Veld fire destroys grazing pasture

Veld fire destroys grazing pasture

11 July 2011

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Zimbabwe — At least 500 out of 1 574 hectares of grazing pastures that accommodate a herd of 1 354 cattle was burnt to cinder by a veld fire at Ingwe Farm. The farm is owned by the City of Harare.

One of the three farms run by the City Council lost 30 percent of its green pastures to veld fires that destroyed food for a herd promising to improve supplies of meat to the capital.

Ingwe Farm is located behind Glen View and Budiriro — south-west of the city and the farm is managed by Jabulani Mbetu.

The farm did not have fire-guards and lacked water supplies.

On Friday the Deputy Mayor of Harare, Emmanuel Chiroto and all councillors toured the farm. Disgruntled city fathers slammed the way the farm was being handled as the cattle had gone for four days without quenching their thirst.

Previously, the farm had lost dozens of cattle to cattle rustlers as there was no security fence at all. The farm is currently fenced by a combination of barbed wire and untreated gum-poles that can easily be brought down by termites or veld-fires.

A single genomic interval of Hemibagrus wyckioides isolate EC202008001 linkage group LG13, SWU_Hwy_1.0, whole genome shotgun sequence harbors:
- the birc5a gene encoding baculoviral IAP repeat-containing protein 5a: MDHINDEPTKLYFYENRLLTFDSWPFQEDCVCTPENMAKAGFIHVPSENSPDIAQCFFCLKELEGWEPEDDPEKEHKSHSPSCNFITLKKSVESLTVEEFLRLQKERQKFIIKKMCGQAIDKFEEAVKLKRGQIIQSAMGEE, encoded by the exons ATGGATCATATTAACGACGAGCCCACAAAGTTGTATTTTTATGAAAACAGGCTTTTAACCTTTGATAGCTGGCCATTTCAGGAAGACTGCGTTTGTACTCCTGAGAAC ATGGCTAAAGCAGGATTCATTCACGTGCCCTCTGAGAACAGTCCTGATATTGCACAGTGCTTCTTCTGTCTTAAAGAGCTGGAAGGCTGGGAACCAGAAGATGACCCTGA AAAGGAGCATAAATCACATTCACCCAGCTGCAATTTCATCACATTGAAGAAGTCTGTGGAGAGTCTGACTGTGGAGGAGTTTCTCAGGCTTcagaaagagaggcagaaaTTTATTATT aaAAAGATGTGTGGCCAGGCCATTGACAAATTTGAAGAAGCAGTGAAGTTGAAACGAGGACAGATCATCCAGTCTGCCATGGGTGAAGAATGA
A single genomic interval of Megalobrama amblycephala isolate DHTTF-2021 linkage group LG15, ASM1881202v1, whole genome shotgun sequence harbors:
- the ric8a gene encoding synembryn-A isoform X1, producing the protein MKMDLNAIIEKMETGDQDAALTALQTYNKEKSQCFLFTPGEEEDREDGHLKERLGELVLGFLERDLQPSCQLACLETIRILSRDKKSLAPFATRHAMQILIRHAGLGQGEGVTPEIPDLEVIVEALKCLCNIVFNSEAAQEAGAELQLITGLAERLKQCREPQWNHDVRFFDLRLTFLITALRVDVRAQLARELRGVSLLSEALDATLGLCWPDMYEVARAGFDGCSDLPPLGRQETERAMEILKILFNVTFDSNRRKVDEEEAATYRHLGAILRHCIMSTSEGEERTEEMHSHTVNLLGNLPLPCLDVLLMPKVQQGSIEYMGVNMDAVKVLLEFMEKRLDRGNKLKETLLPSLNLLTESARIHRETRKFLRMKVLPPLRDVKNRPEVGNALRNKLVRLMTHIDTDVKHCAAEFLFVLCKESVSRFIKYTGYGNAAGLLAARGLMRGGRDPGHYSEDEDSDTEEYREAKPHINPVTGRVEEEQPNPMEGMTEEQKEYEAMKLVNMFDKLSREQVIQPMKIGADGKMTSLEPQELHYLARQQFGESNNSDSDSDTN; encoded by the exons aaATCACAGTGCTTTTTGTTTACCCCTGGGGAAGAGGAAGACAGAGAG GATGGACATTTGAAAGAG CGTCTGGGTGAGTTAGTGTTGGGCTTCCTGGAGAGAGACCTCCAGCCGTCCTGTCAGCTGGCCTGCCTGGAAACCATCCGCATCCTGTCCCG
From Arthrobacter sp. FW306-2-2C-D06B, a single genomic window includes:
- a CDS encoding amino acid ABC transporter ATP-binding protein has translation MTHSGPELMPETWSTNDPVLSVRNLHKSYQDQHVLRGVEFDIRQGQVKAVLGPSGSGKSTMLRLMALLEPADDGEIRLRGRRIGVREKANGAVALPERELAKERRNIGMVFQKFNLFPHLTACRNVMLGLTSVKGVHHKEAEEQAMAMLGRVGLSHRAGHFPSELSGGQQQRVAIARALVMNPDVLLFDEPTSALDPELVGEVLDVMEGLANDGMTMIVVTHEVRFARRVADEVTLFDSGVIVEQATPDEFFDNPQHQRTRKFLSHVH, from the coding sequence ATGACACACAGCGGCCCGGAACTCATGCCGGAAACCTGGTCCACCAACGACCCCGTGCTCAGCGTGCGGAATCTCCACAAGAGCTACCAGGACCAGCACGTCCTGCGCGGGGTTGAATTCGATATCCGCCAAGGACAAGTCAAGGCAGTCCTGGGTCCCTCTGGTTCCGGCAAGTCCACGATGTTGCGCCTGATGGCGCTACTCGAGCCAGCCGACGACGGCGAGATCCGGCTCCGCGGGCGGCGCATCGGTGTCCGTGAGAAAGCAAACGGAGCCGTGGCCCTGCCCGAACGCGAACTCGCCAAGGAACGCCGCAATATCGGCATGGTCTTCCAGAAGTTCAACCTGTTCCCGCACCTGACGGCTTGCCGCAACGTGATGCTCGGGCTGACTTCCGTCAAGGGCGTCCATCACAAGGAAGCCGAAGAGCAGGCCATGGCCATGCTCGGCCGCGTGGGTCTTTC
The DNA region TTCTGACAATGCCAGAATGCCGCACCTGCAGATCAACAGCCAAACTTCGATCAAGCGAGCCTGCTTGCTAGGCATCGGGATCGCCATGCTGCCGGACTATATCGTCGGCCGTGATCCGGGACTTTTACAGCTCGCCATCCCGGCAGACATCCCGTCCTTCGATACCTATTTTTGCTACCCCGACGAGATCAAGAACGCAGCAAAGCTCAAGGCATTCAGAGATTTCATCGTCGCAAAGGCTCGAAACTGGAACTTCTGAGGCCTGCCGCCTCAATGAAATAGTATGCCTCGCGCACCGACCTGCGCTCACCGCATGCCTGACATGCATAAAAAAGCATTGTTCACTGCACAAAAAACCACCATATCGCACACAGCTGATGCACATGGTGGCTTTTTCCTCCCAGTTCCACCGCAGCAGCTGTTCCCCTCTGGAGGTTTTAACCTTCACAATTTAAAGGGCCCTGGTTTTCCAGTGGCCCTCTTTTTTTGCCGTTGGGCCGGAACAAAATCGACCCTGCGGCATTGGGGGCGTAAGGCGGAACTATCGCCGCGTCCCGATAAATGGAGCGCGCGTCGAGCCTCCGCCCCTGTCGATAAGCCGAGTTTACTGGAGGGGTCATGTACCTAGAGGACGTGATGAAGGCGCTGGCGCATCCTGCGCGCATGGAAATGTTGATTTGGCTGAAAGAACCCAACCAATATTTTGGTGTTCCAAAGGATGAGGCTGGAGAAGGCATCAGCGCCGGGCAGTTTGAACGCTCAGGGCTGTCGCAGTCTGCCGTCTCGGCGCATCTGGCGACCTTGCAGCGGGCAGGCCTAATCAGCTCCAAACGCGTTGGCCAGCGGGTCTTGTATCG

Mbetu said efforts to improve the situation were underway but limited resources were hindering progress.

“We were provided a tractor to make a fire-guard around the farm and divide it into paddocks but lack of fuel has stopped the whole process, and we are fencing all the boundaries. At the moment we reduced stock theft to zero percent, death rate has come down to 12 percent every six months; while chemical supplies for the dip have been available and the cattle are in good shape,” Mbetu said.

Mbetu said there was need to have improved supply of clean water as the cattle were not drinking from Ingwe Dam and boreholes at the farm had dried up.

“We only have one borehole that is catering for domestic consumption and the cattle have gone for four days without tasting water since they need cleaner water,” said Mbetu.

“Three of the boreholes that were meant for the cattle are broken down and there is shortage of labour as 14 posts of rangers are vacant.”

A disgruntled Chiroto ordered the council’s environmental management committee to move swiftly and put measures in place to save the farm.

“The environmental committee must make sure that all the needed things at this farm are readily available and the three boreholes must be quickly repaired as it is unfair for such a good herd to go for four days without water,” said Chiroto.

Meanwhile, Mayor Muchadeyi Masunda told The Mail recently that the city was embarking on a mission to revamp its three farms: Dzivarasekwa, Crowborough and Ingwe farms so that the city can generate revenue from the farms.

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